Building Something Big with Tiny Homes
Building Something Big with Tiny Homes
Excerpt from A Detroit pastor and her church are building something big with tiny homes by Patricia Montemurri for Faith & Leadership.
In Detroit’s urban core — ravaged by depopulation, unemployment and abandonment — the Rev. Faith Fowler is building something big with tiny homes.
The pastor of Cass Community United Methodist Church, known for her innovative, entrepreneurial outreach to the poor, has conceived and captained a project to build a village of 25 very small houses that the working poor or formerly homeless can rent to own.
But the homes are about more than a place to live, Fowler said. More importantly, they will be a foundation for the low-income poor to grow and hold an asset, to become stakeholders, literally and figuratively, in their neighborhood and in Detroit.
The Tiny Homes project is the result of much planning and thought. These are not cookie-cutter fabrications, mobile trailers or recycled shipping containers; the homes are designed to be not only efficient but eye-catching. Even darling.
Ranging from 250 to 400 square feet, they will have unique exteriors, evoking styles from mountain-lodge rustic to midcentury modern to New Orleans French Quarter. They will have decks and front porches and be built on individual lots.
The Tudor house — in effect, the development’s model — has a good-sized bathroom plus a single main room that features a sleeping nook, a living area, a washer-dryer and a full kitchen with donated granite countertops.
Seven years to home ownership
By year’s end, Fowler aims to have seven homes built and occupied. So far, more than 600 people have requested applications, hoping to meet the project’s financial qualifications to rent to own. If residents keep up rent payments for the first three years, they’ll qualify to make monthly payments on a subsequent four-year land contract, offering them full ownership in a total of seven years.
But the Cass development is not intended to be a glorified homeless shelter. Fowler says she’s aiming for a diverse group of inhabitants “so people won’t drive by and say, ‘That’s where the homeless live.’”
In fact, the homes are not necessarily for the homeless. Residents will need to have a source of monthly income. Cass envisions a mix of young and old, low-income workers, seniors on fixed incomes, people receiving disability benefits and students.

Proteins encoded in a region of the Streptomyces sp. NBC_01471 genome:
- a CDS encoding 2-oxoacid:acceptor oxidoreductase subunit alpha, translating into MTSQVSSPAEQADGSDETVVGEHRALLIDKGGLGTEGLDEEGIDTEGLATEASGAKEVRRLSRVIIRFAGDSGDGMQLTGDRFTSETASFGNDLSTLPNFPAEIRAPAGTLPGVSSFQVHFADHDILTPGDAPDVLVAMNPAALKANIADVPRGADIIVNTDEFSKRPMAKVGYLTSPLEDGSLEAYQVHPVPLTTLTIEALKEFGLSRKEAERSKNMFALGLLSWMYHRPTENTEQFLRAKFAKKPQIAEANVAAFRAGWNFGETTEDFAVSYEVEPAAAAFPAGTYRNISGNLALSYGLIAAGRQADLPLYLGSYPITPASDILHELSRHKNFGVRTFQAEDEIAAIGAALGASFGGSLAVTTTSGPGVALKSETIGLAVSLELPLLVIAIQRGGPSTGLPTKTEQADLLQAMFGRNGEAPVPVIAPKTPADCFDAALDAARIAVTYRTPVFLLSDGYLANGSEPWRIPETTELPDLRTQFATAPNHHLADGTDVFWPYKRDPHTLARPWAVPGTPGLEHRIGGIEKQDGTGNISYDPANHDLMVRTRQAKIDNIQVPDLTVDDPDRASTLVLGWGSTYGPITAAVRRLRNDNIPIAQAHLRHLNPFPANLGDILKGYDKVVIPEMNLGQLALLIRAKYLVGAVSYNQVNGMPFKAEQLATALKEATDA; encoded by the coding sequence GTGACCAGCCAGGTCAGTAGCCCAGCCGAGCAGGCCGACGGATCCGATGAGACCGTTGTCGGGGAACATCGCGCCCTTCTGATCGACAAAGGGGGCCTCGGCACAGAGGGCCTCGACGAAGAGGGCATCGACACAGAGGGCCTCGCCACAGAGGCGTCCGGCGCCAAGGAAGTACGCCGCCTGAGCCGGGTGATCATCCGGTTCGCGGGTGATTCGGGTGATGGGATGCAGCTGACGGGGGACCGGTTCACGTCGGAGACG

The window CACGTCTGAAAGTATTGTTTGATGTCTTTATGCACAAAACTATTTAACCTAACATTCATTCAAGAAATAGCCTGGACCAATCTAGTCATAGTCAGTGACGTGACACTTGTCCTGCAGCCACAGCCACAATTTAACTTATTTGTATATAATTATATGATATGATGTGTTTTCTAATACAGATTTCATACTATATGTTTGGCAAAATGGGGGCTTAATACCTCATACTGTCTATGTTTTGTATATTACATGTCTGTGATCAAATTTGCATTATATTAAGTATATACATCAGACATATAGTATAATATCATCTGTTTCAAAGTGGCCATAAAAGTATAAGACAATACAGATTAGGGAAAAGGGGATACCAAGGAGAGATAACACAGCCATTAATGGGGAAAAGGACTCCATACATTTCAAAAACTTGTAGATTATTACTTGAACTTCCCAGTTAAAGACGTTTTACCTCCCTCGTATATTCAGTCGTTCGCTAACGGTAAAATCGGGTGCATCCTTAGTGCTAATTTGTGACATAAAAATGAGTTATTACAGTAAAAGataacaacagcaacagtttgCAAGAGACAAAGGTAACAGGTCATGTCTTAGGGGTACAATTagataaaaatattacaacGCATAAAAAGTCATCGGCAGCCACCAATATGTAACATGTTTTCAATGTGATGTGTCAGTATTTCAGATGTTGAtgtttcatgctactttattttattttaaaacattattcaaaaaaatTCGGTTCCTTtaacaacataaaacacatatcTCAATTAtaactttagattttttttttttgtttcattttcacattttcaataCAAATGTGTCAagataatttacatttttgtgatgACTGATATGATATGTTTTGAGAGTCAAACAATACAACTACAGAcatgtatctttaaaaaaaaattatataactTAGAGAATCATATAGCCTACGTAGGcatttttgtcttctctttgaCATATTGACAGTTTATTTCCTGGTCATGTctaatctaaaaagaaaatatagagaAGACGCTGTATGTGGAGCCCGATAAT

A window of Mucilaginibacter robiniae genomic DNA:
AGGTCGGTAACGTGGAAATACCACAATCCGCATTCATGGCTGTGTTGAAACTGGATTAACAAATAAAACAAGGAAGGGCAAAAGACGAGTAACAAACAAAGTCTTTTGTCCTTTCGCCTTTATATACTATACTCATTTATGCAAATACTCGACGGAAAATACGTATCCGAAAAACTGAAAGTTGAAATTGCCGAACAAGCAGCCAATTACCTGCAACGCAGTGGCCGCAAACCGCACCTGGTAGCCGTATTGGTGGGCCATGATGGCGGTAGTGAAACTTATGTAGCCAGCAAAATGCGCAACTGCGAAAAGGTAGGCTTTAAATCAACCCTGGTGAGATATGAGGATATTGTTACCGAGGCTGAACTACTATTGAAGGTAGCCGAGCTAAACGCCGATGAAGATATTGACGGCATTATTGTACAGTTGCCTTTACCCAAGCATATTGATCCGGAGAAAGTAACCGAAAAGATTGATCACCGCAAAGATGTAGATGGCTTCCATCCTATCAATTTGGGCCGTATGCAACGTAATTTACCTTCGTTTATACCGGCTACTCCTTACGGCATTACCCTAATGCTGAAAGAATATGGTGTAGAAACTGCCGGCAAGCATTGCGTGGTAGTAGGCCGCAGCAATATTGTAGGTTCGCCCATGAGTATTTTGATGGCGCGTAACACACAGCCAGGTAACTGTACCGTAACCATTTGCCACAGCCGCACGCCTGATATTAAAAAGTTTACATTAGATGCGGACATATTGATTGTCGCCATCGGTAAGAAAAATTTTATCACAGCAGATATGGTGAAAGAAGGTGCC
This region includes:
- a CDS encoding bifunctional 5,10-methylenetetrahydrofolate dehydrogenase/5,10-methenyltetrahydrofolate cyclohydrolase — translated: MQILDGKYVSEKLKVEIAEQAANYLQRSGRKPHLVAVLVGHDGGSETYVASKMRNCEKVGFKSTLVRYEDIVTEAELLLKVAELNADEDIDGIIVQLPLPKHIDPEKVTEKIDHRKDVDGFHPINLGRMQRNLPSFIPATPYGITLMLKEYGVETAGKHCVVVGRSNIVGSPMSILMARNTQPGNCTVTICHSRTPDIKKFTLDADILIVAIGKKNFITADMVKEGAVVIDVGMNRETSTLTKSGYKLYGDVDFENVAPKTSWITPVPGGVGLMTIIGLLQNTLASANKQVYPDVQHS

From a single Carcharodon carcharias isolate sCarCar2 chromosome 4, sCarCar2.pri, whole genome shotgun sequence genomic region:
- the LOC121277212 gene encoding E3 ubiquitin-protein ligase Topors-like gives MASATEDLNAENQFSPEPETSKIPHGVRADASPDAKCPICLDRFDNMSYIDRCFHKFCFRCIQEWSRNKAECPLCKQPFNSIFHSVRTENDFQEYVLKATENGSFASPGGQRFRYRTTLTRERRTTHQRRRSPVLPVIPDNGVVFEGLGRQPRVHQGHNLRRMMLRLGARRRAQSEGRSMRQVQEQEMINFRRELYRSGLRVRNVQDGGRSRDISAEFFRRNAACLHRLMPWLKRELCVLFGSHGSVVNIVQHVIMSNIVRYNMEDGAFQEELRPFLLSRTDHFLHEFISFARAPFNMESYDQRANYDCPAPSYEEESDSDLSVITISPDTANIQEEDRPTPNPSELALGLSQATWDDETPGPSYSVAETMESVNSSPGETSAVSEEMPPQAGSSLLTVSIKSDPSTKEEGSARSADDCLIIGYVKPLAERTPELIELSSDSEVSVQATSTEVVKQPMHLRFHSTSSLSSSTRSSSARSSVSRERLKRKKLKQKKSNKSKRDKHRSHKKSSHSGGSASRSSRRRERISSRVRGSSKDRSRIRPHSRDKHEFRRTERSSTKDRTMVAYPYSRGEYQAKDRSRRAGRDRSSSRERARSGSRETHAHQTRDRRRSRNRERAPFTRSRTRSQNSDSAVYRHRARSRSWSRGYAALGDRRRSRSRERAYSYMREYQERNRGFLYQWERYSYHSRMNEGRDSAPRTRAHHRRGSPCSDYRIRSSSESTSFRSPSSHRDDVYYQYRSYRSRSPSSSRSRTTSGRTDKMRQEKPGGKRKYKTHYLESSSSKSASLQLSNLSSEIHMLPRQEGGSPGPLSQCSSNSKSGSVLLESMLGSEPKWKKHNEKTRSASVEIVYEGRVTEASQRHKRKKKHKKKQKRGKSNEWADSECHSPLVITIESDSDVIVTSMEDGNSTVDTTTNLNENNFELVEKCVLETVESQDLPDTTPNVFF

The Tiny Homes project will cost about $1.5 million, more than half of which Fowler has already raised from private donations and grants. Each house will cost about $40,000 to $50,000 to build, and volunteer groups, including United Methodist teams, will help with finishing touches, such as drywalling, painting and sodding lawns.
“Most churches and others do ministries with the poor as a charity, and from a needs-based perspective,” Colmenares said. “We’re intentionally trying to lead the church away from a needs-based perspective.”
Colmenares said Fowler approaches ministry from an asset-based perspective, drawing upon the talents and labor of people in the community.
“She sees that those who have disabilities have assets,” Colmenares said. “Those who were in jail have assets. Those who were addicted and homeless — they have assets.”
At a recent open house, one visitor asked Conwell-Leigh why the houses aren’t designed to accommodate several individuals in shared living space. Conwell-Leigh explained that many poor people live communally out of necessity — in shelters, or with relatives and eating their meals at soup kitchens.
“Faith wants our folks to have what she had and so many of us have — a backyard, a place of our own,” she said.
But whoever lives in the Cass tiny homes won’t be alone. They can get help and community services just across the street.
“They can earn a GED, learn job training, use the gym facilities and get a free daily meal in our programs across the street,” Fowler said.
Mark Linton, 54, who lives in the low-rent apartments that CCSS renovated adjacent to the project, recently toured the showcase tiny home.
He’s on disability. He likes the Tudor’s curb appeal and the 300 square feet of efficient living space, “but it’s smaller than what I’ve got now,” he said.
When he hears about plans for three streets full of similar houses, Linton’s eyes widen, and he smiles.
“We need it around here. We have all these eyesores,” Linton said. “This will be beautiful.”
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This story is part of Lake Institute’s story collection, the Faithful Generosity Story Shelf, which highlights congregations and other religious organizations who have sought to use their assets and resources in creative—and sometimes surprising—ways as an expression of faithful giving.
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